Kate Middleton, the Duchess of Cambridge, is in a quandary over a royal tradition: bird hunting. Actually, she has been backed into a corner. The People for the Ethical Treatment of Animals group, better known as PETA, has targeted her as a person in a "unique position to be able to wield considerable influence over whether people everywhere view animals and their place in our world with kindness or blithely ignore their suffering." Fox News reports the story.
The quote comes from a letter sent by PETA president Ingrid Newkirk to Kate Middleton, the duchessÂ—which she won't be able to ignore, because publicity is flyingÂ— asking her to put a stop to a particular incident. It seems Prince William has purchased 250 farm-raised pheasants, ducks and partridges for his brother's birthday, to provide a day of shooting for his friends. Bird hunting is a tradition hundreds of years old among royals in Britain. And PETA has a tradition of putting celebrities on the spot.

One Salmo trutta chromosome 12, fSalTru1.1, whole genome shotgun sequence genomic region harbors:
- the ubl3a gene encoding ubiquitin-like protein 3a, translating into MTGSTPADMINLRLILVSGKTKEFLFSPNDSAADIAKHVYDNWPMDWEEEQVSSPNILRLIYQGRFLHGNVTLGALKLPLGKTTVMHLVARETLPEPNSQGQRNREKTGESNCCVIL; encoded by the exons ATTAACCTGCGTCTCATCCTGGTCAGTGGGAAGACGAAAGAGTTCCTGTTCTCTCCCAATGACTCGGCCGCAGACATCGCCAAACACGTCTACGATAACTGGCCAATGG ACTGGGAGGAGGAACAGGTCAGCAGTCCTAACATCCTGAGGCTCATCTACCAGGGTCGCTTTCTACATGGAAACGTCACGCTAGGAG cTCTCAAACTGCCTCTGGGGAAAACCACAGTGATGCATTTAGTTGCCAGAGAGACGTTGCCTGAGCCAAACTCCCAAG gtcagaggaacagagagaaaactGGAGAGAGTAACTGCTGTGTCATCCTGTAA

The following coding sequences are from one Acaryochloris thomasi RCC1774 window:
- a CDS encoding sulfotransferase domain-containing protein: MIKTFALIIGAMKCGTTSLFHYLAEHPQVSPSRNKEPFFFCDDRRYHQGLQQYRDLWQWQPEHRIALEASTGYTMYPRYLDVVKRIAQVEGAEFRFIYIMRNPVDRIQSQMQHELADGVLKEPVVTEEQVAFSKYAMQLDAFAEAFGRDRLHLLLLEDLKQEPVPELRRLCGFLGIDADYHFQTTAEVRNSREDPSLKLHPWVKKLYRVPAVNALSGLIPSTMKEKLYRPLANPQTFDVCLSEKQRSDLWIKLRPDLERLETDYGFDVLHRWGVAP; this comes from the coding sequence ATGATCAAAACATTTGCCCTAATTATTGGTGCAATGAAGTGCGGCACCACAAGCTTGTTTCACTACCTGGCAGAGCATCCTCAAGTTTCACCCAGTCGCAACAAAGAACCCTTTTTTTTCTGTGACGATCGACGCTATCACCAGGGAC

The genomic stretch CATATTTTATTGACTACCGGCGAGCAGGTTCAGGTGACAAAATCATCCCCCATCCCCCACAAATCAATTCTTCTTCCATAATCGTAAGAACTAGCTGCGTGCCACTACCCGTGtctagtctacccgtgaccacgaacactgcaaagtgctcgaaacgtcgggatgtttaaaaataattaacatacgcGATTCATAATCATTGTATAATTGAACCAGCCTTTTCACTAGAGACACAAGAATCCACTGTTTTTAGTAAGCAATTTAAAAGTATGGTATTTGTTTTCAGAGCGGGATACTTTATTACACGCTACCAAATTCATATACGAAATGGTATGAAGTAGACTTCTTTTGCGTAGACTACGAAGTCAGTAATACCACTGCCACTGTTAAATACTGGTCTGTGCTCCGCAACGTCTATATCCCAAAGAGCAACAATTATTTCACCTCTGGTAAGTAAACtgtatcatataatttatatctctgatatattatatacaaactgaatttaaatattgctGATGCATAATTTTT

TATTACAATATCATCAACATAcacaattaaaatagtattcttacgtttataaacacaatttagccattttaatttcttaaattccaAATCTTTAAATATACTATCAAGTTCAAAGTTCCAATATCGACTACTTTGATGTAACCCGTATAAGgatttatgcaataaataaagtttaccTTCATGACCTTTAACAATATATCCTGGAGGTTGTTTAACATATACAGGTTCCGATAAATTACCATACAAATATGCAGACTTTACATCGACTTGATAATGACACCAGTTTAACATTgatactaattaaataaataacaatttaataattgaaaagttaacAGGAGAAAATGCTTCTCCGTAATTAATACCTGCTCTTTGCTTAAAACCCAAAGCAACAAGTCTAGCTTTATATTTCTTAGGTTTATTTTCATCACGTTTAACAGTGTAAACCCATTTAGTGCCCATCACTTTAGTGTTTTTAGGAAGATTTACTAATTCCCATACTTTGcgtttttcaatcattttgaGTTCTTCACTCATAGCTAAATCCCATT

There is no word as to Kate Middleton's opinion, but this is a lose-lose situation, bad-publicity-wise, and royals almost always meet such ticklers without comment. There are two sides to every story, and in this case possibly three: Yes. Birds are killed in bird hunting. On the other hand, bird planting of this nature generally adds toÂ—not subtracts fromÂ—the local bird population, since many birds escape. Designated hunting fields add open space to the countryside, and hunter fees are generally used for bird conservation. And the birds killed are almost always used for foodÂ—human food or even special dinners, properly plucked and roasted, for the Queen's corgis.
It's an ongoing controversy, but not one into which Kate Middleton should be dragged. It isn't fair to put her on the spot.
Â© Cindy Kroiss Â– Gather Inc. 2011
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